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With ‘No Good Nick,’ Sean Astin Becomes Netflix’s Weirdo Sitcom Dad

That guy, you know, the dude who played Rudy and Samwise. He's becoming the streaming era's resident father figure.

Netflix

For fathers who came of age in the nineties, journeyman actor Sean Astin doesn’t just have a familiar face; he has the familiar face. He was Rudy in Rudy, Samwise Gamgee in The Lord of the Rings trilogy, and, prior to that, Mikey in The Goonies, But Astin isn’t an innocent hero on an inspiring adventure anymore. He’s evolved into more of a fun dad figure, stepping into the role of wannabe stepdad Bob on Stranger Things and, now, the far-too-trusting father, Ed on the new dark Netflix comedy No Good Nick. The new series centers on the eponymous Nick, a young girl who pretends to be a long lost relative of a hapless American family. Nick is actually an embezzler and a criminal, despite the fact that she’s a child, and she’s there to rip-off her adoptive family, not be loved by them. Early reviews called this series Scandal, but for kids, but it’s closer to a version of A Series of Unfortunate Events where the orphans are trying to screw-over their guardians.

At first, No Good Nick feels like a knock-off of a nineties show like Full House or Family Matters, but that’s only because it’s hiding a slow burn that eventually turns it into a drama. Is Nick going to actually screw over her adoptive family or not? Is Astin’s sitcom dad Ed really as stupid as he seems? No Good Nick is using the artifice of an old sitcom — and Astin’s likable goofiness — to lull audience in advance of a twist: The show is actually a meditation on how, in real life, we all want to believe in the premise of a sitcom family, even if reality is much harsher.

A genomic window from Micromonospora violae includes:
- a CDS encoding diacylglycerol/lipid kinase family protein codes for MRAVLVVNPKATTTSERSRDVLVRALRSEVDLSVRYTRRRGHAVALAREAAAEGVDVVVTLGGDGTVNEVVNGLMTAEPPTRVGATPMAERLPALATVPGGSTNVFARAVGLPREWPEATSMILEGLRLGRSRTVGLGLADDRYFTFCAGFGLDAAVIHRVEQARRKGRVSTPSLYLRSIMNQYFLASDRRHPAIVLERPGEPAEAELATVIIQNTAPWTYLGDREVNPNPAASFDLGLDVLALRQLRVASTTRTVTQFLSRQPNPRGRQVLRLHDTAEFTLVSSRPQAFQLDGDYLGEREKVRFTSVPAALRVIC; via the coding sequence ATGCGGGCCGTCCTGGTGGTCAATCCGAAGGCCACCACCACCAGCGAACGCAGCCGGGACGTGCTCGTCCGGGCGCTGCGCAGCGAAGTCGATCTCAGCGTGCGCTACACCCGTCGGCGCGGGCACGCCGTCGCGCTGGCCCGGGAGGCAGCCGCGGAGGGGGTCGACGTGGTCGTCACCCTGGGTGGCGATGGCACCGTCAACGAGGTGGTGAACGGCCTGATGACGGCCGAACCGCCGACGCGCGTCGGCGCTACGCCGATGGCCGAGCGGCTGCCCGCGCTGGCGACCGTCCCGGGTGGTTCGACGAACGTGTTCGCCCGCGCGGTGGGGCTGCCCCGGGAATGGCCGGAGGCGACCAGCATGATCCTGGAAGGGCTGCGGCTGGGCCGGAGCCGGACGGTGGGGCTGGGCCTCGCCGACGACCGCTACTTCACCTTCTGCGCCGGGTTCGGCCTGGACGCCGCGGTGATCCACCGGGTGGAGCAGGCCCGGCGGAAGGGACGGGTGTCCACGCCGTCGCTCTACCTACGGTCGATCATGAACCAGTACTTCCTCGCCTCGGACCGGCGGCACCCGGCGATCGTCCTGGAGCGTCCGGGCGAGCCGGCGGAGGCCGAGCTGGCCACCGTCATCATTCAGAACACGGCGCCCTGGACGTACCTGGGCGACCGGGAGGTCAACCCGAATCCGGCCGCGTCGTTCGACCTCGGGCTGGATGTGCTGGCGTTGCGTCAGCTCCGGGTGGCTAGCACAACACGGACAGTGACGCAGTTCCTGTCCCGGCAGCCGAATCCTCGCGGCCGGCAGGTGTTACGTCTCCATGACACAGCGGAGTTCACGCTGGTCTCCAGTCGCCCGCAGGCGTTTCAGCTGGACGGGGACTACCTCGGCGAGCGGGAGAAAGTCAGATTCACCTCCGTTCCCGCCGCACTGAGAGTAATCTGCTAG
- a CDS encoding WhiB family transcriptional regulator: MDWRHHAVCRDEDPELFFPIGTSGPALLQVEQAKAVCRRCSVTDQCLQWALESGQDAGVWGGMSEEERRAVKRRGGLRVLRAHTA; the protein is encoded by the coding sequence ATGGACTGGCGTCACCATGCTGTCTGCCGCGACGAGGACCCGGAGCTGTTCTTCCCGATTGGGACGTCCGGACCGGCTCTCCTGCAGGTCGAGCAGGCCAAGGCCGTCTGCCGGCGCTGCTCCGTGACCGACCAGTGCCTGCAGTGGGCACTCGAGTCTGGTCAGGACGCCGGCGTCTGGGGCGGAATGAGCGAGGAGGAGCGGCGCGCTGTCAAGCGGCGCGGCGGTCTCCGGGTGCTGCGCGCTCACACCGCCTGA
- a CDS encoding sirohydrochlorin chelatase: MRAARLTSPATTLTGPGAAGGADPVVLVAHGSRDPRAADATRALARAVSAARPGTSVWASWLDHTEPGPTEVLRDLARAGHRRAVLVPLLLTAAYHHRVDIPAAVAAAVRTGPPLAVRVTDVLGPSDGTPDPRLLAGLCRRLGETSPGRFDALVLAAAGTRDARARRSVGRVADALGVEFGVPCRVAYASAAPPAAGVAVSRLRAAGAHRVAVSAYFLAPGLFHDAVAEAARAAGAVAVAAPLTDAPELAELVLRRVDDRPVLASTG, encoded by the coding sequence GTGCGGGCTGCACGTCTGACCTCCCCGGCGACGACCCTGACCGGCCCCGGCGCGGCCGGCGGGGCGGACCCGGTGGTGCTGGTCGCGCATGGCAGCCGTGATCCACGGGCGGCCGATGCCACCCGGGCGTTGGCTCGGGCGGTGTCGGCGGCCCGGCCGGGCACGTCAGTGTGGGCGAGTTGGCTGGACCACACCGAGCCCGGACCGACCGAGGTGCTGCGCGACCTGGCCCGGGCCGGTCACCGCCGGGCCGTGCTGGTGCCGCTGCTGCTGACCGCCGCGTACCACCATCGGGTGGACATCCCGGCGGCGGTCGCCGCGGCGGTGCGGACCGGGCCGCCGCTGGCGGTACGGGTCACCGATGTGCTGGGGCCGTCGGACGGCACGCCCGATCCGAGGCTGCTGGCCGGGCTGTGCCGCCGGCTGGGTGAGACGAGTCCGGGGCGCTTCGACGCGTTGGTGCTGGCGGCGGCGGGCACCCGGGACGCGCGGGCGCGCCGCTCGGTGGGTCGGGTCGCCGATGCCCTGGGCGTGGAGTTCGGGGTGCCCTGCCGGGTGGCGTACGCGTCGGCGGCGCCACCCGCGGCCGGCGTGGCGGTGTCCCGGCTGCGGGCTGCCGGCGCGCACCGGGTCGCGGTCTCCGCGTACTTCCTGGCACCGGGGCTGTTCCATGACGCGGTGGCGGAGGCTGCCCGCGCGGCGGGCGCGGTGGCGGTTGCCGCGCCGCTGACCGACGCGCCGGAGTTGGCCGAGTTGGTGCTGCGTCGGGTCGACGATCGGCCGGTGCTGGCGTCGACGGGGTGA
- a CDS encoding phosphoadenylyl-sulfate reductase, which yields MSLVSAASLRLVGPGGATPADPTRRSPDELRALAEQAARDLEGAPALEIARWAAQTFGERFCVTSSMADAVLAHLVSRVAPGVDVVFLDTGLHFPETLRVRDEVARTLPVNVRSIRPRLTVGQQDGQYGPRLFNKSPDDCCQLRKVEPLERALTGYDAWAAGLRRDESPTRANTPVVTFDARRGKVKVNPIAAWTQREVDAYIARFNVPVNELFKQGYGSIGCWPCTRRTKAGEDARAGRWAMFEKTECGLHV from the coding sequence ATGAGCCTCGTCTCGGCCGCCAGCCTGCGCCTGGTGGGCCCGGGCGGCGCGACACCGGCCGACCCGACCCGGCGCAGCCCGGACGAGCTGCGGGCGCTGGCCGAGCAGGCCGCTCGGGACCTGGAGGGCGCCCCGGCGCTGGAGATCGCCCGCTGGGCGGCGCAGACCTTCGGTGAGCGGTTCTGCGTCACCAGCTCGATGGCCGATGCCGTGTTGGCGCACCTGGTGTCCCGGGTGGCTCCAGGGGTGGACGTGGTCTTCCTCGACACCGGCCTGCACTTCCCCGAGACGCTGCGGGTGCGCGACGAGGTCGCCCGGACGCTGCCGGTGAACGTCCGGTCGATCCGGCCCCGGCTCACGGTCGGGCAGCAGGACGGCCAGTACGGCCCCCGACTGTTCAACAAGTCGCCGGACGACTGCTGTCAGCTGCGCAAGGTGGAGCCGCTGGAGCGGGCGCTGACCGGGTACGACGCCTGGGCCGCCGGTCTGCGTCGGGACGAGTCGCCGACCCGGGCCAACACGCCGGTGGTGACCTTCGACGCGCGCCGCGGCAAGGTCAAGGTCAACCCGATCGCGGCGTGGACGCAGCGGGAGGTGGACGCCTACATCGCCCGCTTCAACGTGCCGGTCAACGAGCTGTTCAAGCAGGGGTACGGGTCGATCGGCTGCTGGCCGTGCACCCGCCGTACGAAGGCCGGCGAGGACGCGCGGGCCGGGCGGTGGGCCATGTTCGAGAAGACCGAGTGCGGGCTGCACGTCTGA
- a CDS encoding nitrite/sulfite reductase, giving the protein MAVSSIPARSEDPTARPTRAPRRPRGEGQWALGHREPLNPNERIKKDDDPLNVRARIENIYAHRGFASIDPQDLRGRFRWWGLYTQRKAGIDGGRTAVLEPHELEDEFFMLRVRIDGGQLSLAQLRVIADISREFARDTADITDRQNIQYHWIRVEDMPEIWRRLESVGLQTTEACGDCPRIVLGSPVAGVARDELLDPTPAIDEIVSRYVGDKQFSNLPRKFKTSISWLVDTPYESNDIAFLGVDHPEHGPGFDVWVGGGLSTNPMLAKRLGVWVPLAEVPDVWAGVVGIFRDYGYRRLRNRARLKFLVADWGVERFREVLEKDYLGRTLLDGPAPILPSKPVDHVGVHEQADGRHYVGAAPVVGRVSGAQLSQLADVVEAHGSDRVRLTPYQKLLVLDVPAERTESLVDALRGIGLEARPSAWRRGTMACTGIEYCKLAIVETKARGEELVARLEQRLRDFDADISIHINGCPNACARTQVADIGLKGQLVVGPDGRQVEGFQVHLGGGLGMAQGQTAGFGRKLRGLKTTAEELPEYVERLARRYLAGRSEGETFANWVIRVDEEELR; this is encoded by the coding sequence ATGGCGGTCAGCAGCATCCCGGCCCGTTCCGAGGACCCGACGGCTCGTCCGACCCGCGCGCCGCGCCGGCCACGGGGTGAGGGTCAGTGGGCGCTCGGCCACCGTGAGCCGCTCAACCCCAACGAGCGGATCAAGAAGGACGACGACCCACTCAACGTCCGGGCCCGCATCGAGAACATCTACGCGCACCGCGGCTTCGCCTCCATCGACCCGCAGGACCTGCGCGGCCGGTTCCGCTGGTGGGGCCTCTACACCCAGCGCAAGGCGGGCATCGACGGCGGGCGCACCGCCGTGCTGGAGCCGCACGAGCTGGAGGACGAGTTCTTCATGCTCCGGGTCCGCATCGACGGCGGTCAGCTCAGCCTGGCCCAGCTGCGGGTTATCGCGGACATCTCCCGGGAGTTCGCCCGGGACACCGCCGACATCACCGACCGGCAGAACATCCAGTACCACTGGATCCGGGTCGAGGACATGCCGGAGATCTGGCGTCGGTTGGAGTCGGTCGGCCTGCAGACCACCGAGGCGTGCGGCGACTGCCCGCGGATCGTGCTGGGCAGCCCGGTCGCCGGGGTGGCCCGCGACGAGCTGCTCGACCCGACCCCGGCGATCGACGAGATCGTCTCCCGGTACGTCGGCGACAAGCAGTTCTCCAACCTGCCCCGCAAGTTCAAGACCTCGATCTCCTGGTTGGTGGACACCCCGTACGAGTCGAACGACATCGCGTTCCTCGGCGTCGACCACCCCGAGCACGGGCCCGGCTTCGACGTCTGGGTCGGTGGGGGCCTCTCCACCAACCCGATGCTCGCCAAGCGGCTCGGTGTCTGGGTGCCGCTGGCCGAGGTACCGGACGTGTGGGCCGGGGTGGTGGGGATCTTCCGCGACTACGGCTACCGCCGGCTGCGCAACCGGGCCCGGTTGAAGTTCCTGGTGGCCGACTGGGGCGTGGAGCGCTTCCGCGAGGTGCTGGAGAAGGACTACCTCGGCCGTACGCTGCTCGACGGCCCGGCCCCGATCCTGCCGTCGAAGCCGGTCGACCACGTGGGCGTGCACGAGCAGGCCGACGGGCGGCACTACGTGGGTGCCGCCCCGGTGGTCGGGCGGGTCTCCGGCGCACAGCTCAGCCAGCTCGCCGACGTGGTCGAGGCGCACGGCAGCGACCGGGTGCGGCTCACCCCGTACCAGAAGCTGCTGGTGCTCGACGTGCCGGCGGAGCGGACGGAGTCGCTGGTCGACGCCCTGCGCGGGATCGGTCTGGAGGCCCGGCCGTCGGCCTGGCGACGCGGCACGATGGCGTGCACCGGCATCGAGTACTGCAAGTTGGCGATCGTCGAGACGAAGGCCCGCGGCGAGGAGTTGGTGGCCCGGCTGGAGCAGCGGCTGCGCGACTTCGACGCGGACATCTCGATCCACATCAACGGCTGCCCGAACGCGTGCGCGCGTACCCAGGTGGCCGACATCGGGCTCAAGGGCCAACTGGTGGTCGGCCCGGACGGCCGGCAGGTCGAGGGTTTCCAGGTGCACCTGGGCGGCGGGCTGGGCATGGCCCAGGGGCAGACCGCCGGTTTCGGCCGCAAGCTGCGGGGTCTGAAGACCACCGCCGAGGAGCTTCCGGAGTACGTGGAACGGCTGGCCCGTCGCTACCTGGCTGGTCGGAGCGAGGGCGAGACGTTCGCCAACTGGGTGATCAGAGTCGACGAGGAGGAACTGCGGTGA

Astin spoke to Fatherly about becoming a sitcom dad, becoming a real dad, and why he’ll never get tired about talking to strangers about Lord of the Rings.

No Good Nick feels like a ’90s-style sitcom throwback. It’s got a laugh-track. The music is goofy. It feels kind of like a nostalgia piece.

That’s what I love about it. That’s absolutely what I was hoping it would be because as you saw, that genre gets a little bit inverted when it starts getting dramatic and the main character starts doing things that are criminal and unappealing even though she’s appealing. There’s a weird way in which the more kind of traditional sitcom proceeding style, which is filmed in front of a live audience, the more you establish that the more disturbing it is when it goes in the other direction.

Are you becoming to the Netflix go-to “Dad” character? I’m thinking about you in Stranger Things season 2 and now, No Good Nick. Do you feel like you’re getting typecast in more dad stuff now?

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Here’s hoping! I mean I think there’s no question that the folks who did the show knew I was right for this character because they had seen Bob in Stranger Things. They knew exactly what they were doing. In a way, Bob never got it… he wanted to be this father figure, step-dad. He wanted to create a normal life for Joyce. He had that upbeat attitude and positivity and that didn’t work out so well for him, but you could only imagine if there weren’t demogorgons… maybe, you know. I think when Bob died and went to heaven, he became Ed in No Good Nick!

That checks out. So, Bob in Stranger Things wanted to be a sitcom dad, but Ed really is a sitcom dad, right?

I think there’s obviously a relationship between those two things: the tone and the note. I’ve always wanted to do a sitcom, so I’m so grateful that we’ve done 20 episodes. We’re on episode 19 right now, and I really lived it. I’ve lived the sitcom life for seven months. If being a dad on a kids show, if that’s what it means, sign me up again.

Sean Astin, Melissa Joan Hart and Lauren Lindsey Donzis in ‘No Good Nick’ (Credit: Netflix)

Has being a dad ever impacted the types of roles you’ve taken?